The number one priority for any shoot should always be safety. Safety risks drastically increase when you are in the wilderness in the middle of the night. Other than flashlights, other things to consider when planning are the location, wildlife, terrain, and people. You want to make sure that the place you are going to is safe and that you aren’t trespassing on private land. Also keep in mind the wildlife that can be lurking around at night. As soon as I moved to North Carolina, I went out into the middle of the wilderness at 3 a.m. While shooting I heard something big rustling in the bushes but didn’t think much of it. I found out later from locals that the land was home to many black bears. Pay attention to the terrain as well. If possible, visit the site during the day or check on Google Street View so that you can identify anything hazardous such as holes, cliffs, sharp rocks and anything else that can hurt you if you don’t see it. Lastly, we have people. I usually lone-wolf it, but I always prefer to have safety in numbers. Not only is it more fun to share the adventure with someone, you never know who or what you might encounter out there in the dark.
Now the question that everyone wants to ask first: What settings do you use? After you have your idea, your plan, and you are at your beautiful location, it’s time to start setting up your shot.
For these types of shots you are going to need to crank up all of your “exposure triangle” elements to get as much light as possible onto your camera’s sensor without too much noise or star trailing.
Starting with your shutter speed, the longer your shutter is open the better, so that your camera is picking up as much light information as possible. It will pick up light from stars you didn’t even know were there! The only thing that limits our shutter speed is the Earth’s rotation which causes the stars to move across the sky. Star movement creates motion blur and what astrophotographers refer to as “star trails.” The shutter speed that you use will depend on the focal length of your lens. The best way to use your focal length to determine the ideal shutter speed is the “500 rule.” It’s a simple formula where you divide 500 by the actual focal length of the lens. If you were shooting with a crop sensor camera then your formula would look like this:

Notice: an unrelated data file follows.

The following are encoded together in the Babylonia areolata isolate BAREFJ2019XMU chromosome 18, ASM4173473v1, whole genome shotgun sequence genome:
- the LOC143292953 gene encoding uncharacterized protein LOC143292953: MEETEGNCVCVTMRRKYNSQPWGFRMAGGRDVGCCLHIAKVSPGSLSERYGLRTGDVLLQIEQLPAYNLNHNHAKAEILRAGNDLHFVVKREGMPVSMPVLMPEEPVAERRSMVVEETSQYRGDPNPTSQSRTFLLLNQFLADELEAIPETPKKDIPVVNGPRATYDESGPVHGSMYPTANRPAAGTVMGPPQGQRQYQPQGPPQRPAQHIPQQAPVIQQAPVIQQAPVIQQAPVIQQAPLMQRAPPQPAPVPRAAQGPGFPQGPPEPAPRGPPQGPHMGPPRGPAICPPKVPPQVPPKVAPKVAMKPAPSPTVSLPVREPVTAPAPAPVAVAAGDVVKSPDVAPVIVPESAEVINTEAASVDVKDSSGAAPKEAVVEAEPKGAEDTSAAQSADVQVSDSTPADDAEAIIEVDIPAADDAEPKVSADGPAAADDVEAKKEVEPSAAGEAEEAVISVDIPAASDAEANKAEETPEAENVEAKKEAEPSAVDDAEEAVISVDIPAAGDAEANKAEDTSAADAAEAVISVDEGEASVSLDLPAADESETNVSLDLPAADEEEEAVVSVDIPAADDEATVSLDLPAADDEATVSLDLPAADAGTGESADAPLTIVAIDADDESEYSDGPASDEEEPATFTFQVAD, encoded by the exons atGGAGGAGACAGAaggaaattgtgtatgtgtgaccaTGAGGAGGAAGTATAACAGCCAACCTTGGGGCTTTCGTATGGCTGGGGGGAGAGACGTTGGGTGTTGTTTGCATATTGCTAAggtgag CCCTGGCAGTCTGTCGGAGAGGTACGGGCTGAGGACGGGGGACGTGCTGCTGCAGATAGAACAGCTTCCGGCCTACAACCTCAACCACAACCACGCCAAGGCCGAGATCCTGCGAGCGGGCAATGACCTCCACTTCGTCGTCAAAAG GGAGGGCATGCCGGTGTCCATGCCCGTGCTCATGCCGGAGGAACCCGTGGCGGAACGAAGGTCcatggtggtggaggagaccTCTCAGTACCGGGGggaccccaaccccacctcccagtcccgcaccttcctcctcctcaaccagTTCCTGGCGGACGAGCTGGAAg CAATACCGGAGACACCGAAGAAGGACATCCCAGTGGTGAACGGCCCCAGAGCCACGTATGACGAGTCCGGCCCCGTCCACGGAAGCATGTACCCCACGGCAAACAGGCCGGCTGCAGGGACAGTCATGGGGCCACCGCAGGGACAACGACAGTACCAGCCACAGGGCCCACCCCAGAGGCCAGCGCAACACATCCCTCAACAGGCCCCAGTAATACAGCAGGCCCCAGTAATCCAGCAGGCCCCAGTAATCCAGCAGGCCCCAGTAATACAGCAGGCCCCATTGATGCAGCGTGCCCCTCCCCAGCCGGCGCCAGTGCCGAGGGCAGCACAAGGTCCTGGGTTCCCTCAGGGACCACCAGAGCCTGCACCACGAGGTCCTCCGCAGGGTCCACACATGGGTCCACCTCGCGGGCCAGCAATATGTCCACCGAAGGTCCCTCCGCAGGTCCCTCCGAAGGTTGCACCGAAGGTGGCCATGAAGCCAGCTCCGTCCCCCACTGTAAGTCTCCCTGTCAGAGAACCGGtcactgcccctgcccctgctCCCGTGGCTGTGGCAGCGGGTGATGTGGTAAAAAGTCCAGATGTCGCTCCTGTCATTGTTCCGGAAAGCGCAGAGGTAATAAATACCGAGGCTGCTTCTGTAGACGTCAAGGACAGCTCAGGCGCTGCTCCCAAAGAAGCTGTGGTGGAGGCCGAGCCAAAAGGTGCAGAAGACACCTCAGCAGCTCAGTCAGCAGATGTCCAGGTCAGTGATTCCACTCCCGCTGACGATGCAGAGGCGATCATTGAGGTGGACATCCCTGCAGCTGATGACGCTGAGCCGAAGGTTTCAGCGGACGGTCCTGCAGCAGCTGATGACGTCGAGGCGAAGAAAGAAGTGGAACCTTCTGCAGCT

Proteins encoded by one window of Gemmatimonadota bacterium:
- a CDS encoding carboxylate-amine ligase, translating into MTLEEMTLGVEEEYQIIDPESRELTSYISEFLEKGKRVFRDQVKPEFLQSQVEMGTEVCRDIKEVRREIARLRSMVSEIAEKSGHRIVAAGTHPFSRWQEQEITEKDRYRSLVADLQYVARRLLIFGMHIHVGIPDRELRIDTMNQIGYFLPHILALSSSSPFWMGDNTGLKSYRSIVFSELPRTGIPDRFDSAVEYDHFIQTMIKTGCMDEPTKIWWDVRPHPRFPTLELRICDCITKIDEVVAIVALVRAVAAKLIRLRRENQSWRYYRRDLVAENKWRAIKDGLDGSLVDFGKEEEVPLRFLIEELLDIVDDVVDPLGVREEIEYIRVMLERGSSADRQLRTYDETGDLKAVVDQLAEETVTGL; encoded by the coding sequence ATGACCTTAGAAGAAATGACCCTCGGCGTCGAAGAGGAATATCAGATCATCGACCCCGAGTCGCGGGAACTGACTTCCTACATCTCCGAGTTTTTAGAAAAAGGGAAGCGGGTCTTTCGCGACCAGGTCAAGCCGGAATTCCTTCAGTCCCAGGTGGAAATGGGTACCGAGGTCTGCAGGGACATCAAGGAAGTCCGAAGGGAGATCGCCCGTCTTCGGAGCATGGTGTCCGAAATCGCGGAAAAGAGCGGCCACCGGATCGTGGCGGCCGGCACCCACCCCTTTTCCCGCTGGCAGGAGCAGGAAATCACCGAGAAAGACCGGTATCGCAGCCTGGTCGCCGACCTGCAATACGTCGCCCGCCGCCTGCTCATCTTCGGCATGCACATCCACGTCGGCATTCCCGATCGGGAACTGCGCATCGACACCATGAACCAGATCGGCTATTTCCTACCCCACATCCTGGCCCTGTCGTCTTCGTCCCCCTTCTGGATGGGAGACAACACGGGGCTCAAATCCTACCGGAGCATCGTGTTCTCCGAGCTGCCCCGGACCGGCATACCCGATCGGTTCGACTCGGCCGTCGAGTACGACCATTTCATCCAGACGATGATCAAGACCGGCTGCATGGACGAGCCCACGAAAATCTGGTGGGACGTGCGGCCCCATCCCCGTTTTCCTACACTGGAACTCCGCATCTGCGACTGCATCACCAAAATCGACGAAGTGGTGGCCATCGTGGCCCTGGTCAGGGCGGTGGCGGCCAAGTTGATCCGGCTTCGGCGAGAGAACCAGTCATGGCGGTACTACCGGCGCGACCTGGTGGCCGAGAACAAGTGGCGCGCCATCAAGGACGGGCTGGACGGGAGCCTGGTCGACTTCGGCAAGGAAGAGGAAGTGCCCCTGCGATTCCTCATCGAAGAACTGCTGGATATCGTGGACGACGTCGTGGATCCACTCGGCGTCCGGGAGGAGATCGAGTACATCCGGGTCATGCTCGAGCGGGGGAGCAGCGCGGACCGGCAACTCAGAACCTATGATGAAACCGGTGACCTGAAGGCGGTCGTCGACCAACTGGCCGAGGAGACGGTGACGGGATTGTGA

exposure time = 500 ÷ (crop-factor × focal length)
27.7 seconds = 500 ÷ (1.5 crop x 12mm)
So with a 12mm wide angle lens on a Sony A6300 I can shoot anywhere between a 25–30-second shutter speed depending on my aperture and ISO settings.
This is another reason why smaller focal lengths are ideal in astrophotography. The shorter the length, the longer you can keep that shutter open.
Aperture and ISO
Next, you want to keep your aperture as wide as possible. This will allow you to shoot at lower ISOs, which is our last ingredient. Because aperture and shutter speed are limited, we will need to turn our ISO up until we get the exposure we want. This can also be limited based on how much noise (grain) your camera model produces and how much of that noise you want in your images. The higher the ISO, the brighter the Milky Way, and the more noise you’ll see. Like I mentioned earlier, this is why you want to shoot with the widest aperture in order to minimize the level of ISO you need. Fortunately, the majority of newer camera bodies are able to handle high ISOs around 3200, which is usually a great place to set it. Just be aware that no matter what there will always be a little noise and you can get rid of it in post.
Personally, I like to fine-tune my ISO by starting high (6400) and lowering it through several test shots until I get one that works. You’ll eventually get to a point where you already know what to set your camera at. Trial and error!
Now that you know how to get the proper exposure, the last thing you need to do is get proper focus. This seems to be a greater challenge for most beginners. It’s tough for our lenses to autofocus when it is completely dark. While there are many advanced techniques to do this for better results, there is one technique I do to keep it simple.
First, you want to switch to manual focus mode then set the focus ring to infinity. This will focus your lens to its farthest point. Be aware that it won’t be 100% perfect so you will need to fine-tune it. Most modern cameras will allow you to switch to live view and magnify the view on your LCD. Read your manual to see how to do this on your camera model. Once you have your focus point magnified, point the camera toward the brightest star in the sky until you can see that star on your screen. Then manually focus your lens until the star is at its sharpest.
So that’s it—all of the basic things you need to know to take pictures of the Milky Way. There are a lot more advanced techniques that will produce greater results, but everything I’ve explained here will get you off to a great start. I’ve seen photographers with the most expensive equipment take Milky Way images that were “meh” and others with starter cameras create mind-blowing images. The key takeaway here is that your imagination and planning will produce better images than advanced techniques and expensive gear. Keep it simple. Stick to the basics and plan your shots.